It's been way too long since I heard West End Mambo in the Triangle. The Winston-Salem-based band is one of NC's most solid and longstanding salsa acts, so it's a pity they don't have an opportunity to play around here more often. Therefore, hearing them at La Fiesta del Pueblo on Saturday was wonderful, although too brief (30 min).
This whole event was indoors, sadly, because of rain threat I guess. The Jim Graham Building with its bare concrete floors was a box of cacophony, with sound bouncing around from various areas and exhibits. This was especially troublesome for a band like Durham's La Tropa de Tierra Caliente, whose oompah synth and pumping valve trombones did not take well to the livestock hall.
A funny thing happened on the way to West End Mambo's set--which may explain why their time was so truncated. One of the musicians (I won't name names!) got busted by security for having a bottle of liquor on the premises. This is streng verboten, apparently, which got him ejected from the Fairgrounds. While pianist/leader Cesar Oviedo scrambled for a last-minute replacement, who should walk by, enjoying La Fiesta, but Billy Marrero and Pako Santiago. Percussion, made to order! This was funny as they were hustled on stage, and sticks and maracas were pressed into their hands. Later, another local musician, the "ilustre Jaime Roman," was spotted and called onstage for a few numbers.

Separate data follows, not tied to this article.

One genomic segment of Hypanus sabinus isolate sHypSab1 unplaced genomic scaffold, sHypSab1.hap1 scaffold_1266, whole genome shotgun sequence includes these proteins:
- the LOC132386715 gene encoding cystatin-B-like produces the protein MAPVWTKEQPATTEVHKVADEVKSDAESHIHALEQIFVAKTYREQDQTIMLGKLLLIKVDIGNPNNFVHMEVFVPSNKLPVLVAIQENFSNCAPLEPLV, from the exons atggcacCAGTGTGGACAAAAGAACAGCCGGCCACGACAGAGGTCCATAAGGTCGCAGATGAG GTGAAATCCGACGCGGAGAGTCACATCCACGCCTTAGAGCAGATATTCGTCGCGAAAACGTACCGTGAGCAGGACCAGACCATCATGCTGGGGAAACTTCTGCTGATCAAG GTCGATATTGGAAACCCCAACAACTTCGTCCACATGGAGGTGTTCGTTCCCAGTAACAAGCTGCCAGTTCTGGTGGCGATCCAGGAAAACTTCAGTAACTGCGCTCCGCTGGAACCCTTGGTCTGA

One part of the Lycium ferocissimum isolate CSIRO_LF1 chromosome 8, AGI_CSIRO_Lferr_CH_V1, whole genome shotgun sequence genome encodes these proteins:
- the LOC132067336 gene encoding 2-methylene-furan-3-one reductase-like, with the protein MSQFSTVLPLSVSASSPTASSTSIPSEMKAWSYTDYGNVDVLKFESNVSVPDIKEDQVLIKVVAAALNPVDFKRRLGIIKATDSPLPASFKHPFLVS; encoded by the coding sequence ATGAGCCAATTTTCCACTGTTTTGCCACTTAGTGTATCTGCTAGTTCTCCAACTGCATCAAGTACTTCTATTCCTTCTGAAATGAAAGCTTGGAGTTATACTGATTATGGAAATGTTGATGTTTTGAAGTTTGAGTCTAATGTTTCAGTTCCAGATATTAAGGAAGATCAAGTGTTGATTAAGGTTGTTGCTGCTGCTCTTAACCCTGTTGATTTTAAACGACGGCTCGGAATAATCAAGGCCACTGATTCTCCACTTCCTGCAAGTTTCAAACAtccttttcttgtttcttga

Vocal lead Maria Vasquez has a vocal range suited to Celia Cruz's salsa hits, so we heard a lot of these ("Usted Abuso," "Bemba Colora" "Quimbara"). We also heard a South American cumbia-salsa hybrid, "Mentirosa," popular in versions by Pastor Lopez and Willie Villegas among others.
One of best things about the gig was how SOLID the brass was. Alberto Carrasquillo is still the best there is for Latin trumpet in this area, and it was great (as always) to be reminded of that fact on Saturday. With his taste and experience leading the way, the fiery Ricardo James is a good complement, making for a hot trumpet section. Holding down the deep end, Steve Blake gets the job done on tenor saxophone. Steve does two things I appreciate: he plays Latin without any tentativeness, and he plays saxophone loud enough to be heard over a salsa band.
This video features El Ilustre Jaime trading soneos (at min 3:30) on one of Maria's tunes; Alberto closes it with a blowout trumpet solo.